After being separated again from his conjoined twin brother Duane (Kevin Van Hentenryck), Belial finds out he’s going to be a deformed daddy! Mrs. Belial (“Eve”, played by Denise Coop) delivers a litter of bouncing baby monsters, but the blessed event turns into a nightmarish ordeal when the police kidnap the little critters. They should know it’s not safe to anger Belial! Attacking the cops in a climactic, gory rampage, everyone’s favorite mutant mauler stops at nothing to get his newborns back! Synapse Films is proud to present BASKET CASE 3: THE PROGENY in a beautiful high-definition transfer from original 35mm vault materials.

I’m very surprised the infamous Charles Band from Full Moon Features was not involved with the making of these films. The concept and even the execution of the films seem right up his alley.

BASKET CASE 2 and BASKET CASE 3: THE PROGENY are both shot well and look good onscreen. The HD transfers for both are excellent; the picture quality is top notch and the colors really burst. Additionally, the sound quality is great as well.

The acting in both films is decent, although let’s face it: you’re not going to watch either film for stellar theatrical performances. No, the main focal point here are the hideous deformities shown on the Blu-ray covers. Much like a carnival sideshow, these beasties will give you plenty of reasons to stare.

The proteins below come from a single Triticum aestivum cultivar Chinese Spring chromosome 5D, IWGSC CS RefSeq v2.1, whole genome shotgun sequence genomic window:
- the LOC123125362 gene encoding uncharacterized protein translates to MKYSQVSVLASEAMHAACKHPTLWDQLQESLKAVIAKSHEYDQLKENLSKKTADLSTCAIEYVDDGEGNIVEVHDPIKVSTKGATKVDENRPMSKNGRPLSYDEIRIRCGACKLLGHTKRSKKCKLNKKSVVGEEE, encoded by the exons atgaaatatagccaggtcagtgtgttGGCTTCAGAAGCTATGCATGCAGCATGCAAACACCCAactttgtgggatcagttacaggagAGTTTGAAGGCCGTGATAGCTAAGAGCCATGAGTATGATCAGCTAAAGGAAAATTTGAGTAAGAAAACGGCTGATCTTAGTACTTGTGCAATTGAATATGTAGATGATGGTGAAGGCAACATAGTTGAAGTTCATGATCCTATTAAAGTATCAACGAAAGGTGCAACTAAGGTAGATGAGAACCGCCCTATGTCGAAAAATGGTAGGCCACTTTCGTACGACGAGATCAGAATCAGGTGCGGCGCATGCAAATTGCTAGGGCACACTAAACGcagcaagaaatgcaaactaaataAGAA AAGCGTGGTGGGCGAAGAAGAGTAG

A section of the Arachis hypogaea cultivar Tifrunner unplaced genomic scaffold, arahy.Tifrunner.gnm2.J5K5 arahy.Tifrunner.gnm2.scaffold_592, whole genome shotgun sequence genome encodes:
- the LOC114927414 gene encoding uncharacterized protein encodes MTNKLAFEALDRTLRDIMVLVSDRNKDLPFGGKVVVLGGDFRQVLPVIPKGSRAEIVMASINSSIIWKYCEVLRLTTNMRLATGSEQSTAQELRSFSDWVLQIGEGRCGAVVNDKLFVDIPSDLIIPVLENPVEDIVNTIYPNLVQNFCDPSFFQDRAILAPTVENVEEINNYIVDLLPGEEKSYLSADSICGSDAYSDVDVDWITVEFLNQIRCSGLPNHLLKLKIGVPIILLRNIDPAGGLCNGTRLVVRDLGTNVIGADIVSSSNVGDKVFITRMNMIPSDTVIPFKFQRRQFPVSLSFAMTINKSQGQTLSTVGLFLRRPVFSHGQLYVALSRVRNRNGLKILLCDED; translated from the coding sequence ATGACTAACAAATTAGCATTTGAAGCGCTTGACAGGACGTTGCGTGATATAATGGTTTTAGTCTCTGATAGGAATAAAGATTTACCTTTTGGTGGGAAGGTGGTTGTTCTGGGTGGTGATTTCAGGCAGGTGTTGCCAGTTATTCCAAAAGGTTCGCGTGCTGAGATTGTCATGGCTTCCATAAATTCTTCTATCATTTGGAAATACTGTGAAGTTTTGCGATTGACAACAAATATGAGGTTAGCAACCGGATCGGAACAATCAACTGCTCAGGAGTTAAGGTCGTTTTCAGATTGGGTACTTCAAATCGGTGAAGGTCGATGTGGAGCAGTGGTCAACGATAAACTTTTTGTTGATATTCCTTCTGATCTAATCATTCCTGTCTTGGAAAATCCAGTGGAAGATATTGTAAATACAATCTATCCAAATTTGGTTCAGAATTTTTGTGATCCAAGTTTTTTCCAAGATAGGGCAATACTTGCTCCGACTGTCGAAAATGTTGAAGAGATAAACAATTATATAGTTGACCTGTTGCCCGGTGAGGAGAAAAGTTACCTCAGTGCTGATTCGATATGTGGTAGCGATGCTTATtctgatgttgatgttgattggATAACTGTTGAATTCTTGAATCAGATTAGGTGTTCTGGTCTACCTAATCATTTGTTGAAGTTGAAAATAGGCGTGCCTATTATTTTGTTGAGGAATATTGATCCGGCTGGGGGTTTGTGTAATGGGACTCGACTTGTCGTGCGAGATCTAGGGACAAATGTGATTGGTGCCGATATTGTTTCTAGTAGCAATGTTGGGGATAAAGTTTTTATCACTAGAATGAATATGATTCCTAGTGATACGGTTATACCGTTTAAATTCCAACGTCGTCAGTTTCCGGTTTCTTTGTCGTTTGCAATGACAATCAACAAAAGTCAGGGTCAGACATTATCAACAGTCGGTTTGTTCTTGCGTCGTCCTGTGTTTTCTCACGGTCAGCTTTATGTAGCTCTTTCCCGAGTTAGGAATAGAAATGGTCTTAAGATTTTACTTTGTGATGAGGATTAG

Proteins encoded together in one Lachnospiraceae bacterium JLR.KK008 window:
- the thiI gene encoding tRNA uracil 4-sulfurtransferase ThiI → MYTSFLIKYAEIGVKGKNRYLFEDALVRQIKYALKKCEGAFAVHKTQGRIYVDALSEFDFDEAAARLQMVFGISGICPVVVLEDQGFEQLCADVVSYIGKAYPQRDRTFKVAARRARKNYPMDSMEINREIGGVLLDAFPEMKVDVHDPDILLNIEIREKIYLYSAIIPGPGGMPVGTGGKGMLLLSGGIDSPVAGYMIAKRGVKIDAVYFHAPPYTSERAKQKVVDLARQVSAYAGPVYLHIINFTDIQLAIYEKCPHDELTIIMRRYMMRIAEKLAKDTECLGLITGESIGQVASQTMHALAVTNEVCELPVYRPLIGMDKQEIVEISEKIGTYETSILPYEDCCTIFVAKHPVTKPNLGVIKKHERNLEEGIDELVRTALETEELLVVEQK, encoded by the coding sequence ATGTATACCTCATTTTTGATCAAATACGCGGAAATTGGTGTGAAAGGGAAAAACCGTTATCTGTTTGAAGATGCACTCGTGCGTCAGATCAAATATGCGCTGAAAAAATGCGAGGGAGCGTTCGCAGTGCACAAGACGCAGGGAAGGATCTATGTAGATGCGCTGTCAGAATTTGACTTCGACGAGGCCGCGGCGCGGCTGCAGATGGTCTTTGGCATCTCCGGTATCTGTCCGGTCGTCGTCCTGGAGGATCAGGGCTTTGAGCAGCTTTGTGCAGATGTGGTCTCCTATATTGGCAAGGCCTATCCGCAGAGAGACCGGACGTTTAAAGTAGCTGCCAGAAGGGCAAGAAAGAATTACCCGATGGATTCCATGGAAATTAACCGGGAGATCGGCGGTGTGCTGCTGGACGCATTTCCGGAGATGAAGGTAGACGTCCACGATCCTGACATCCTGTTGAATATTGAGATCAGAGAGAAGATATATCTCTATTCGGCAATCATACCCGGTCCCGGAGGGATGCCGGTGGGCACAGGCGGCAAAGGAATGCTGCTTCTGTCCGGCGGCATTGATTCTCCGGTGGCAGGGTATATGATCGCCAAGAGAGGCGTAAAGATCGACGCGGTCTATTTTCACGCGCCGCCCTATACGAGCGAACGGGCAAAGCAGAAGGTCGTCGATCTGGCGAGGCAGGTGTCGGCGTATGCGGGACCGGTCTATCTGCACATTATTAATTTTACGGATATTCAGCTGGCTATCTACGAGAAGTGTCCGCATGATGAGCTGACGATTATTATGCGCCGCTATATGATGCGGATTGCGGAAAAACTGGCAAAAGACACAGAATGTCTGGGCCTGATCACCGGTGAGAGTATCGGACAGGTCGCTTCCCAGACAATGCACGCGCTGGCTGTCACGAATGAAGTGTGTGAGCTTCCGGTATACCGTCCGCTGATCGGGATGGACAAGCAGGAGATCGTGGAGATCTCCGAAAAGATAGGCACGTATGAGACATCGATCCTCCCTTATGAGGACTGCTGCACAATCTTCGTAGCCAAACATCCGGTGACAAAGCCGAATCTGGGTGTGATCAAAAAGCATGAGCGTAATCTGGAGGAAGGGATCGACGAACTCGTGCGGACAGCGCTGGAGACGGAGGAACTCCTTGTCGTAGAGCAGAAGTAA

The special effects are very good, and I particularly like how realistic the creatures are for the most part. Granted, it’s sometimes obvious they are puppets, but the effects crew still does a great job of blending them in to the scene and making them look alive.

Of the two films, I would have to say BASKET CASE 2 is my favorite. The third film is almost too campy for me, whereas part two comes across as more serious. Well, as serious as a film like this can be, of course.

BASKET CASE 2 and BASKET CASE 3: THE PROGENY are both big wins for me, and again, I recommend them to anybody looking for a weirdly entertaining time. Each film is available now, so make a note.


Movie Review – Der Bunker (2016)

Der Bunker
Directed by Nikias Chryssos
Courtesy of Artsploitation Films
Release Date: August 23, 2016


When it comes to quirky films, few directors can pull them off with finesse and ease. Many times, such movies are not written well, therefore they fall flat and just wind up in mediocrity-hell. But every now and then, a film comes along that surprises and entertains, yet still falls a bit short of being great. This is the state in which I have to categorize DER BUNKER. While I found it fun and entertaining for the most part, I felt a pang of disappointment as the film ended; not because it was over, but because so much was left unfinished. The result has left me on the fence about my perception of the movie and how to describe it.

If you are not familiar with DER BUNKER, here is the plot synopsis courtesy of Artsploitation Films: